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Spotlight on Zimbabwe’s stay-away and protests over deterioration of economy

Soldiers were deployed to residential suburbs across towns and cities as the stay away called for by the Zimbabwe Congress of Trade Unions starting Monday 14 January 2019 turned violent.
According to Generation Consensus, its activists on the ground reported widespread violation of rights by soldiers and police. The reported violations included abductions and torture, sexual harassment and assault.
“Soldiers and police also took the opportunity of the nationwide deployments to steal from ordinary people. It appears the soldiers had been given instructions from high offices to rob people at gunpoint off their money and groceries. Military trucks were seen driving into various barracks across the country filled with looted groceries and moveable property like television sets.
“It is now apparent that the military has crossed the Rubicon and has been turned into a mercenary organisation which is at the service of a few power hungry elites. The sacred uniform of the Zimbabwe Defence Forces, which must embody the legacy of fighting for freedom and equality, has been soiled. It is now scarlet red with  the blood of the innocent crying for justice and as such our army in its current shape and form is nothing but a group of blood-thirsty gun totting thugs,” Generation Consensus said in a statement.
It was reported today that at Budiriro Police Station, some thugs clad in military fatigues were rounded up by soldiers and beaten all systems out for putting the name of the military into disrepute and making it appear like the soldiers and the entire security organisations of the country have become a political force and thus do not deserve any respect from citizens.
“We urge the international community to be aware of this fact and treat the time in Zimbabwe as such. An army and police which murders and steals from the very citizens it must protect is rogue and must be stopped. As Generation Consensus, we call on all young people and Zimbabweans in general to be vigilant and know that this regime’s days are numbered. It cannot continue to violate people’s rights with impunity. The day of the jackal is coming.”
On 1 August 2018, the use of live ammunition on unarmed civilians resulted in the death of six civilians and during the latest protests, the same force has been meted on protestors.
Generation Consensus urged the regional and international community to hold the Zimbabwean state accountable and appealed to the Zimbabwe Human Rights Commission (ZHRC) to investigate the murders and hold perpetrators accountable.
Meanwhile, the Amalgamated Rural Teachers’ Union of Zimbabwe (ARTUZ) has condemned in the strongest of terms, the assault of Mr Descent Bajila during protests on Monday. Mr Bajila was assaulted by an assailant whom he identified as a ZANU PF youth. The assault took place on the streets of Bulawayo and Mr. Bajila had to seek medical attention at a local hospital.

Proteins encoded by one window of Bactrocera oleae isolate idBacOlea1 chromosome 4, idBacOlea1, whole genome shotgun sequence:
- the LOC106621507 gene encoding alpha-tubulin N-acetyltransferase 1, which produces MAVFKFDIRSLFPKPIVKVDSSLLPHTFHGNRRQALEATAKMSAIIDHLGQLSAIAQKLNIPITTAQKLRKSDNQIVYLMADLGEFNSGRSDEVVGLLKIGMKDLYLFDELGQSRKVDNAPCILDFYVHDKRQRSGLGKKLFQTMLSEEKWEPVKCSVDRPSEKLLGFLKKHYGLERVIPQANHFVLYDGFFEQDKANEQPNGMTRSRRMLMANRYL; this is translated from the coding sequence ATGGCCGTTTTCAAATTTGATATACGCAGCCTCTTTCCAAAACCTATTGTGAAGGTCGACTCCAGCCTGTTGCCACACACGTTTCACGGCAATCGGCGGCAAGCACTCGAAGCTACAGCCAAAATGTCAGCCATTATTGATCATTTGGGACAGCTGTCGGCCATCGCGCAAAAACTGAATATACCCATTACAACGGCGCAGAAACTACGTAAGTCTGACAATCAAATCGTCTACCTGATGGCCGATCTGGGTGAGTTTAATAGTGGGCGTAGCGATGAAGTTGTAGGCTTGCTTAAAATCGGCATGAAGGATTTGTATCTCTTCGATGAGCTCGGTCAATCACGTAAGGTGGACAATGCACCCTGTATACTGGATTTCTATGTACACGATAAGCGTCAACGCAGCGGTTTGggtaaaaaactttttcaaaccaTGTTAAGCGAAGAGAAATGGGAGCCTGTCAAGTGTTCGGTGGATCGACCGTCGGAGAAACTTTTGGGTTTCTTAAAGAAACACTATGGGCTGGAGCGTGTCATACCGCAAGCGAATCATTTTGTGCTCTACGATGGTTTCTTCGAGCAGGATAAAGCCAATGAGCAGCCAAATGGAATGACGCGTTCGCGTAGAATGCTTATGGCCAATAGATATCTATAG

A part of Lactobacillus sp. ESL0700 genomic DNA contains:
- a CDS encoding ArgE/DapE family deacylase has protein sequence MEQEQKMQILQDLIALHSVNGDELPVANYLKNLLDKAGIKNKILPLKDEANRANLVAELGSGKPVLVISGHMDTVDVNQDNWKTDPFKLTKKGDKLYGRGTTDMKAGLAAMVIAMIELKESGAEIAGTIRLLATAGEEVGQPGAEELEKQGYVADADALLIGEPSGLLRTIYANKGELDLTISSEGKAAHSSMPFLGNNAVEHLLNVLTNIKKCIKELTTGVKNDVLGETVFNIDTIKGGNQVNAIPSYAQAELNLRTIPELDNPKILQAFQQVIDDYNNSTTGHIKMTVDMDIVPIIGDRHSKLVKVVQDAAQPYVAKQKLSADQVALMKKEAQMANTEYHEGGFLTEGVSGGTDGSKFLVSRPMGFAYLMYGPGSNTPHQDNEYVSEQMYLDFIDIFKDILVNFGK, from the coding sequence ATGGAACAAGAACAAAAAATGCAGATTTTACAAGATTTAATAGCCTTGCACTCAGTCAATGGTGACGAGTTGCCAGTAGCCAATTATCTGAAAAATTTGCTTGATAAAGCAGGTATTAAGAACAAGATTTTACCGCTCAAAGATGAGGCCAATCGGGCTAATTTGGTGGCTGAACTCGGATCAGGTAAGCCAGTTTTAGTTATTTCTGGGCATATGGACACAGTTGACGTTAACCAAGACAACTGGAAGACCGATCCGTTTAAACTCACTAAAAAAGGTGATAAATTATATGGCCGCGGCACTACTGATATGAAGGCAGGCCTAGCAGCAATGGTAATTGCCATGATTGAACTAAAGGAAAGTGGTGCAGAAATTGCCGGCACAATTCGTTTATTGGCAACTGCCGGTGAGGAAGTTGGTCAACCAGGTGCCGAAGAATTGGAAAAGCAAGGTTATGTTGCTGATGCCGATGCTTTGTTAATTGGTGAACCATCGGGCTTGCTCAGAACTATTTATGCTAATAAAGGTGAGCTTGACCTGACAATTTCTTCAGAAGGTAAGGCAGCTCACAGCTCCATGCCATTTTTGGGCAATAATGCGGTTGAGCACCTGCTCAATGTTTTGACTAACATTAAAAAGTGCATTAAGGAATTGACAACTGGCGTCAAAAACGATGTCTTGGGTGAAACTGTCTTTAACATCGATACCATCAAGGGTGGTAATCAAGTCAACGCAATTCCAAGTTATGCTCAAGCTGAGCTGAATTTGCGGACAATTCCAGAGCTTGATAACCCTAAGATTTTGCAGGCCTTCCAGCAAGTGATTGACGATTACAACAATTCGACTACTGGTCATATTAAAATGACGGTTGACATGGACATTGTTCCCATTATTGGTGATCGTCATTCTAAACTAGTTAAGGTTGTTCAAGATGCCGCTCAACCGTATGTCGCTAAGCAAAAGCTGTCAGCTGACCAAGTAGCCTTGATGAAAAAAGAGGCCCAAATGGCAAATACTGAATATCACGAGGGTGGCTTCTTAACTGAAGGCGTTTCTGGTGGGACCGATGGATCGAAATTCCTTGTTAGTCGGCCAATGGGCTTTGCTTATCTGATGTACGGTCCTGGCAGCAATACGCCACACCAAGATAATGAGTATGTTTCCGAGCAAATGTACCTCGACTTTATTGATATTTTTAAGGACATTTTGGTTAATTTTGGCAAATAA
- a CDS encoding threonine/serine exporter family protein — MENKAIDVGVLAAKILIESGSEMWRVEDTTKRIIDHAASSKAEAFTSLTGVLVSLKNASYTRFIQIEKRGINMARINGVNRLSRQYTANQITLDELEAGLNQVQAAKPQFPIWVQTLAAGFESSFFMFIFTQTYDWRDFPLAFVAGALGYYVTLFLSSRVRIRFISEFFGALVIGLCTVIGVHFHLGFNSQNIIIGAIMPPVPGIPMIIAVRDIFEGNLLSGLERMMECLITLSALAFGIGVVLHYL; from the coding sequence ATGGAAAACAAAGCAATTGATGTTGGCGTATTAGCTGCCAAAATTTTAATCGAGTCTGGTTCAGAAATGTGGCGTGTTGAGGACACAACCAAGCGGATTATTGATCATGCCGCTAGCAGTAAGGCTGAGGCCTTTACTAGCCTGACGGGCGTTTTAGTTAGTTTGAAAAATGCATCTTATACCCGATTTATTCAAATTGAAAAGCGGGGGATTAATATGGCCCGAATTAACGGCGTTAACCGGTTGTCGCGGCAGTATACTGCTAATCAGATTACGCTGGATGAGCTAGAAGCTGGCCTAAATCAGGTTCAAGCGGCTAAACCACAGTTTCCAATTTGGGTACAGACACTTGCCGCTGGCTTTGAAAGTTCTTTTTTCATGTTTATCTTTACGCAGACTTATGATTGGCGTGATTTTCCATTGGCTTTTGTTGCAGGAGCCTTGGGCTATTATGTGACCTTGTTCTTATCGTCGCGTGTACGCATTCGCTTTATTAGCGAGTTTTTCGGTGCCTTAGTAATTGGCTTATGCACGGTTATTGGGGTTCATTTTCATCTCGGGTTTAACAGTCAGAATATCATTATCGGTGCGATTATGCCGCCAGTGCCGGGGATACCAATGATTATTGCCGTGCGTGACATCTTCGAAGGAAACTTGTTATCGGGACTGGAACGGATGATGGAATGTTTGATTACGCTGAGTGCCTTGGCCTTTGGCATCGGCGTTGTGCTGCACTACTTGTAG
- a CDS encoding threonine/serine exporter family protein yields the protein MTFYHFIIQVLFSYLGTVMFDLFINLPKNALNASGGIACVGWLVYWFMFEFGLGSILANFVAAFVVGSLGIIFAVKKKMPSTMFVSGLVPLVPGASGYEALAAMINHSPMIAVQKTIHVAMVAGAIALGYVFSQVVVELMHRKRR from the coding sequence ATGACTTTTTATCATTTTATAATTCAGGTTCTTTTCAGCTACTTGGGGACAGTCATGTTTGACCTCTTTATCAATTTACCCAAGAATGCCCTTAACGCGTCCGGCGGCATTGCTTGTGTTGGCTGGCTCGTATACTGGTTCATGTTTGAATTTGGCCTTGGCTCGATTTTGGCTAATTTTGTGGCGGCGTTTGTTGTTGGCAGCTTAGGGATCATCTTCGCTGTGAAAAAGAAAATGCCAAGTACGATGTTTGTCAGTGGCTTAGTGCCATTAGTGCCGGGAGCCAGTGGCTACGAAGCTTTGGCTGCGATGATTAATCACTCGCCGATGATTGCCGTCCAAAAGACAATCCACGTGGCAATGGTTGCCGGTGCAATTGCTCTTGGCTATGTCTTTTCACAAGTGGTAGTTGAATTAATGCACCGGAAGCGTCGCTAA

“ARTUZ is aware that Mr Bajila was targeted for his role as a technical person for our Union. We will do anything within our means to ensure that those behind the assault are brought to book. We have received five other cases of our leaders who have been visited at night by unknown  people last night. We are working around the clock to guarantee the safety of our members,” ARTUZ said Tuesday.
The Zimbabwean government has blamed the MDC-Alliance and its ally organisations for organising the protests that turned violent on 14 January 2019.
The Ministers of State In the President’s Office for National Security Owen Ncube is quoted by The Herald:
“Government places responsibility for compensation for victims of the violence, destruction of property, injury and loss of life on the MDC-Alliance and all its associates. Government wishes to advise all those who were affected that Zimbabwe law allows them to seek redress from perpetrators and organisers. We therefore urge all whose property was destroyed, goods looted to quantify the damages incurred and report to nearest police stations. This should serve as a lesson to all those who are bent on causing chaos and mayhem in the country, that your actions will not go unpunished. You are liable to pay compensation to the affected people.”
The minister does not mention how the government will legally enforce this. Several retail business, mostly Choppies supermarkets, were looted and property destroyed following a ZCTU Stayaway that turned violent on 14 Janaury. Government has said 30 vehicles were burnt in the protests.
At 13 people had by yesterday sought medical attention after sustaining gunshot wounds during the violent protests.
The Zimbabwe Association of Doctors for Human Rights (ZADHR) said it received widespread reports of protesters being shot during the ongoing protests.
“By midday, a total of thirteen cases were received, five in Epworth, four in Glen Norah, one in Mabvuku, one in Kuwadzana and two in Chitungwiza. The extent of the injuries and the exact number of casualties is still being assessed,” ZADHR said in a statement.
The association condemned the possible the use of live ammunition to contain the current protests.
“ZADHR urges restraint and calm on both the protesters and the security forces so as to avoid unnecessary morbidity and mortality. The state must provide an environment where protesters can freely express their voices without hindrance as provided by the constitution and international human rights framework,” the association said.
ZADHR is providing urgent medical care to those affected by demonstrations.

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Byron Adonis Mutingwende